I have always been amazed by my father for as long as I can remember. He was not an educated man but he was a very wise man. Mechanic by trade, he was overly creative in everything that he did. Not only handy with automobiles, but everything his hands touches transform into something useful and better. Charlie was not a lazy man. He was a workaholic. From morning 'til night he works and works and works. What I loved best about my father is that and he was fearless when it comes to providing and protecting his children. Our welfare was his first priority.
With him being workaholic, it didn't stop him from making sure he has quality time with us children. I remember movies on the weekends, swimming once or twice a week in the ocean and taking us for rides on his tractors and plows when he is working. Childhood was exciting, fun and unforgettable. He cooks, he cleans, he was a nurse when we were sick, he farms, he sings and he was a very happy man. As a child I felt loved, protected and always happy when he is around. He was a darn good provider for we never lacked for anything growing up in the island of Tonga. We had everything.
His health brought him here to America. Unfortunately, while staying here for medical reasons, my mother was diagnosed with Breast Cancer followed immediately with a stroke. They were uable to return to their beloved home so he is the main caretaker for my mother in my house now. About a year ago he suffered a stroke himself. It wasn't a serious one but it affected the right side of his body. He gradually recovered but not completely. Even with this, he still is able to take care of my mother. Change her diapers daily, feed her 3 meals a day and cheers her up. He is amazing and I have been blessed with a father like him.
Charlie has bailed us out on so many occasions even with his disability. He fixes things. Lawnmowers, my dryer so we can wash and cut the grass. He helps with gas when we run short of money. He fix a little car up and sold it therefore enable us to pay electric bill that was about to be disconnected. He gathers anything and everything that we don't use that has metal so we can go and weigh it for money. Cardboard boxes for recycling. I didn't know you can do this but still he knows more then I do. He does not work but when families visit and give him money, he holds it to buy my mom's favorite food and also to help in what we run short with. He never say no when I need to borrow money from him. That's just the type of father he is. Loving, giving and selflessly helpful.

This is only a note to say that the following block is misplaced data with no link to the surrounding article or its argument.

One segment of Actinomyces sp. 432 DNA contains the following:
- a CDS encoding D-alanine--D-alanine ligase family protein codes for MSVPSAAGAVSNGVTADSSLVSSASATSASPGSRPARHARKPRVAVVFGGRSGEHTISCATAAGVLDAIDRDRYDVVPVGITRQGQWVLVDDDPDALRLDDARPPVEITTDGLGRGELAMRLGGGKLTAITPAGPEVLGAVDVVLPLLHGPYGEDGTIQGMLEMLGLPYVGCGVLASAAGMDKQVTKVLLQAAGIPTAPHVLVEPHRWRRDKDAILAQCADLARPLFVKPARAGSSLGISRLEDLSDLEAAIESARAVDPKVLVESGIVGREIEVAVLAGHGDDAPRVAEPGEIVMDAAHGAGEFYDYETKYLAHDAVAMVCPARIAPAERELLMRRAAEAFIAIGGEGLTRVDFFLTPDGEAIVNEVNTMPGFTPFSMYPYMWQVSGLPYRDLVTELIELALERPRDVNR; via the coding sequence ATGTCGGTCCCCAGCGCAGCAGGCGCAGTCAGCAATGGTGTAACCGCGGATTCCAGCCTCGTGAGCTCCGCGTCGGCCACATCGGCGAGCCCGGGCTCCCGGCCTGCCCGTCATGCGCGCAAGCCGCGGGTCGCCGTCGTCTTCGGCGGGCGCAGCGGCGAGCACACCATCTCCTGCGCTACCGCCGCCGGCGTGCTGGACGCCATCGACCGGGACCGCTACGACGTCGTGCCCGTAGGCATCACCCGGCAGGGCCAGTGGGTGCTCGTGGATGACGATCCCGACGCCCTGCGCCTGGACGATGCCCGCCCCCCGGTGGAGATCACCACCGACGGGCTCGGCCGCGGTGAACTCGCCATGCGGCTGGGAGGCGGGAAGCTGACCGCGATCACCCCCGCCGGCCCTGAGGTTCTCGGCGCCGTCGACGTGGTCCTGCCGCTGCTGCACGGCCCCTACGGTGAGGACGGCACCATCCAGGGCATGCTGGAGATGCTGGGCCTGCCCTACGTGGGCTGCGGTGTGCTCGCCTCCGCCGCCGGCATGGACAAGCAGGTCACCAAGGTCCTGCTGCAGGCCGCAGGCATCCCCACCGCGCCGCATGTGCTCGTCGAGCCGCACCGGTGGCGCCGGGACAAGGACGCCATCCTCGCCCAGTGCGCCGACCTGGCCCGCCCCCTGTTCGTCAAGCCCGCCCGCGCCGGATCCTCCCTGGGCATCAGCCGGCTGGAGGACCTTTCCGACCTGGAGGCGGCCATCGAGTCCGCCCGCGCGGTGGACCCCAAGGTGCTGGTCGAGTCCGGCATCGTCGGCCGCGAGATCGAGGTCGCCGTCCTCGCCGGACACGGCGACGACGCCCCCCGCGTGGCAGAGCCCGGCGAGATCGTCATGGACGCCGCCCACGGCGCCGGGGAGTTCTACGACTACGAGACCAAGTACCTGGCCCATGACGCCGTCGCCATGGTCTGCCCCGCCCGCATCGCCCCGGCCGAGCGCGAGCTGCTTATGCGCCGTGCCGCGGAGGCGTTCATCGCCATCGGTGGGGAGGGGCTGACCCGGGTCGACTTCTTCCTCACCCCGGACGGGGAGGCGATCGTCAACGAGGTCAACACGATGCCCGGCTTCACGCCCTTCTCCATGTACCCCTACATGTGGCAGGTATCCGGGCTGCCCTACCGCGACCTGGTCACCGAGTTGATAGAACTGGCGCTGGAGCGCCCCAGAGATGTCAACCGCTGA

I remember helping him to read when I was a little girl. I couldn't understand how a grown man couldn't learn how to read. Then I found out that my grandfather died leaving behind 11 children. My father had to work at a very young age to help support the family. That is why he didn't go to school and that's why he didn't learn how to read. With his mechanical skills and knowledge, also, his persistence in trying to learn to read, he later became a teacher in the high school I attended. Something short of a miracle since he was illiterate growing up. I remember different types of fencing as I was growing up because he would build and strip our fences, from different types of plants to metal fences and wirefences. He just won't rest until he comletes what it is he sets up to. Even to building the biggest two-story home in our village. I can't even do half the things my father has done in his life.
Charlie was a very firm yet gentle man. He loved us and he loved my mother best. He was perfect in my eyes until recenty at his old age, I notice, he too has flaws just like every other human being. His goodness and sweetness outweighs his flaws and I love him so very much. He wants to return with my mom to die in his home in Tonga. I feel guilty that I can't even provide this wish for them. I want to but financially unable to. Perhaps one day, before they leave this world, I can provide this one last request and wish that they have. I pray it wont' be too late by then. Charlie is the best father ever.